Which of the following subsets of R^3 are subspaces? (Justify answers)
    To be a subspace, we must have closure under addtion and scalar multiplication- and we can put those together- A is a subspace if and only if, for all u and v in A and scalars a and b, au+ bv is also in A.

    (a) A = {(s, 0, 2s) | s Є R }
    Let u= (s, 0, 2s) and v= (t, 0, 2t). au+ bv= (as, 0, 2as)+ (bt, 0, 2bt)= (as+ bt, 0, 2(as+ bt)). Is that also in A?

    (b) B = {(x, y, z) | y ≥ z}
    Is -1(x, y, z) also in B?

    (c) C = {(t+1, t, 3t) | t Є R }
    Is 0(t+1, t, 3t) in C? (The 0 vector, of course, is in every subspace.)

    (d) D = {(x, y, z) | 4x + y - z = 0}
    Let u= (x, y, z) and v= (i, j, k) where 4x+ y- z= 0 and 4i+ j- k= 0 so that they are in D. au+ bv= (ax, ay, az)+ (bi, bj, bk)= (ax+ bi, ay+ bj, az+ bk). For that to be in D, we must have 4(ax+ bi)+ (ay+ bj)- (az+ bk)= 0. Rewrite that as (4ax+ ay- az)+ (4bi+ bj- bk= a(4x+ y- z)+ b(4i+ j- k).

    Help? Please? :-)
    Follow Math Help Forum on Facebook and Google+

  4. #4
    Newbie
    Joined
    Oct 2009
    Posts
    22
    Quote Originally Posted by HallsofIvy View Post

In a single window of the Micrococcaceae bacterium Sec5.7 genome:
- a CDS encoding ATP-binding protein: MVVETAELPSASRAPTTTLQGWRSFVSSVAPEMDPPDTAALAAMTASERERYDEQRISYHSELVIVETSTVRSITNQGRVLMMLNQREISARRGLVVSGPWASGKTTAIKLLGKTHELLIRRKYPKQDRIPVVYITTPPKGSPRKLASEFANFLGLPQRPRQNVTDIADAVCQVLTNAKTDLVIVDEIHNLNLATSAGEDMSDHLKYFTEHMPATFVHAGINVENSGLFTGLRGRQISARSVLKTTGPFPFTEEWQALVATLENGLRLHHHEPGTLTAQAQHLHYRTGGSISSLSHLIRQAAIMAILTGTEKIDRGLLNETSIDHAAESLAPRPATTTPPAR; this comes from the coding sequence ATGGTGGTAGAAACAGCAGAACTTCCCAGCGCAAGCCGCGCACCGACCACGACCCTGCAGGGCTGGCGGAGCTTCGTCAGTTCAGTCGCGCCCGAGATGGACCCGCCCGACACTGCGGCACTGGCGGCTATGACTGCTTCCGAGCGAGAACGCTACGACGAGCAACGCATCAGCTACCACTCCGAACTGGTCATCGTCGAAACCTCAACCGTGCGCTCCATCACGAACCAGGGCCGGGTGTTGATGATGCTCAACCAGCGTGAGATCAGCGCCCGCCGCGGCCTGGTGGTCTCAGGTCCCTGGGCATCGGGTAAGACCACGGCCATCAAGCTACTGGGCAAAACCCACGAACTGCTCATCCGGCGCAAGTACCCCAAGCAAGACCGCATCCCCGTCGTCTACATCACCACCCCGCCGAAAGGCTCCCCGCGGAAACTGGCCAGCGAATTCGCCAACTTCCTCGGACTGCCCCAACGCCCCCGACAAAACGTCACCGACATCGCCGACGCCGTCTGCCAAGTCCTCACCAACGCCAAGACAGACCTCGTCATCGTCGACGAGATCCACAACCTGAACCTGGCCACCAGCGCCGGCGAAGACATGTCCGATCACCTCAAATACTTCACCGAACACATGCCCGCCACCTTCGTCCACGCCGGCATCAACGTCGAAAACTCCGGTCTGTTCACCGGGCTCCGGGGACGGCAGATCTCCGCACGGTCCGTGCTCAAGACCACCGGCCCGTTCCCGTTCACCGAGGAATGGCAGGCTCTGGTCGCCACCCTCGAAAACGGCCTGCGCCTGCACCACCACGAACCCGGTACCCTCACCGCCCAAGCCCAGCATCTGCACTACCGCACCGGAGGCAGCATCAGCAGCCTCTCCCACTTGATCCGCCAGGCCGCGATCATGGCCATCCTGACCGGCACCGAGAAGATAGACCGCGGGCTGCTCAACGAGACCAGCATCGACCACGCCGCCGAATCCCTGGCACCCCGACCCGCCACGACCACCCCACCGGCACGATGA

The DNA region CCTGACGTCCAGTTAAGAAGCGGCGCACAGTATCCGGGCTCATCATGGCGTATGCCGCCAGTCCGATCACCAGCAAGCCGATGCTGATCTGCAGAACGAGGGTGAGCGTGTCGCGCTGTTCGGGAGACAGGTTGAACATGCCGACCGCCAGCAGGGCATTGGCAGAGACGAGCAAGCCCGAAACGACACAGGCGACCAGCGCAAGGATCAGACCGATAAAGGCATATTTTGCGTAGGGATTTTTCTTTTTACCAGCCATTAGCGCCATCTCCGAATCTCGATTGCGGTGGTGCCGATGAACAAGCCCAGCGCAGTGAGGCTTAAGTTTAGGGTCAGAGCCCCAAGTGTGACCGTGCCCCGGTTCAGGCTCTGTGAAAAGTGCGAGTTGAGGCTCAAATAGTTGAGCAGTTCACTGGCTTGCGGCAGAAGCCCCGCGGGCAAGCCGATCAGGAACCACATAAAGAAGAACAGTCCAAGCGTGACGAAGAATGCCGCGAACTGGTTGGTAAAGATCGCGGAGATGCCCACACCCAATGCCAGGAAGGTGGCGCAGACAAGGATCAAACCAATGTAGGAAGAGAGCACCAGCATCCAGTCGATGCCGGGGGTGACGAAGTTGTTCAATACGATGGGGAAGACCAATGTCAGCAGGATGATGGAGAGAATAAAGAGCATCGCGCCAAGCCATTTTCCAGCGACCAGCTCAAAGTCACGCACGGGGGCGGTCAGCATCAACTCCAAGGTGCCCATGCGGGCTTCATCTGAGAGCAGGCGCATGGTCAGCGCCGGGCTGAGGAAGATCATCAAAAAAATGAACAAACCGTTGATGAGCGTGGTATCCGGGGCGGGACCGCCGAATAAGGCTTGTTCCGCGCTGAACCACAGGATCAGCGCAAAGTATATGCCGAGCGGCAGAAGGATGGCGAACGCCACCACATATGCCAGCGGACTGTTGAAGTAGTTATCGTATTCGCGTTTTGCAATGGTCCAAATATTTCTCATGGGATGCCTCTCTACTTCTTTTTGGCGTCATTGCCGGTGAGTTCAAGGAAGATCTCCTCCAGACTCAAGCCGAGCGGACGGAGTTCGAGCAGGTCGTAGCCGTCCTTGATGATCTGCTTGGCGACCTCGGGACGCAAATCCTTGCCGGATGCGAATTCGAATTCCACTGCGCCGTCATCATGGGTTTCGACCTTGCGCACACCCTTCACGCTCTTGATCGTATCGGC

Is -1(x, y, z) also in B?

    I don't know? Is it? Wouldn't it just be (-x, -y, -z) with the rule saying that y is greater than or equal to z?

    Also, I found A is a subspace, B not sure yet, C isn't a subspace, and I'm guessing D is a subspace?
    Follow Math Help Forum on Facebook and Google+

  5. #5
    MHF Contributor Swlabr's Avatar
    Joined
    May 2009
    Posts
    1,176
    Quote Originally Posted by iExcavate View Post
    I don't know? Is it? Wouldn't it just be (-x, -y, -z) with the rule saying that y is greater than or equal to z?

    Also, I found A is a subspace, B not sure yet, C isn't a subspace, and I'm guessing D is a subspace?
    If y \geq z then is -y \geq -z? Take an example, for instance 4 \geq 3. Is -4 \geq -3?

    Part D does give you a subspace. What you need to do is check that the equation holds when you multiply by a scalar and when you add two vectors together. That is, if 4x_1 + y_1 - z_1 = 0 and if 4x_2 + y_2 - z_2 = 0 then does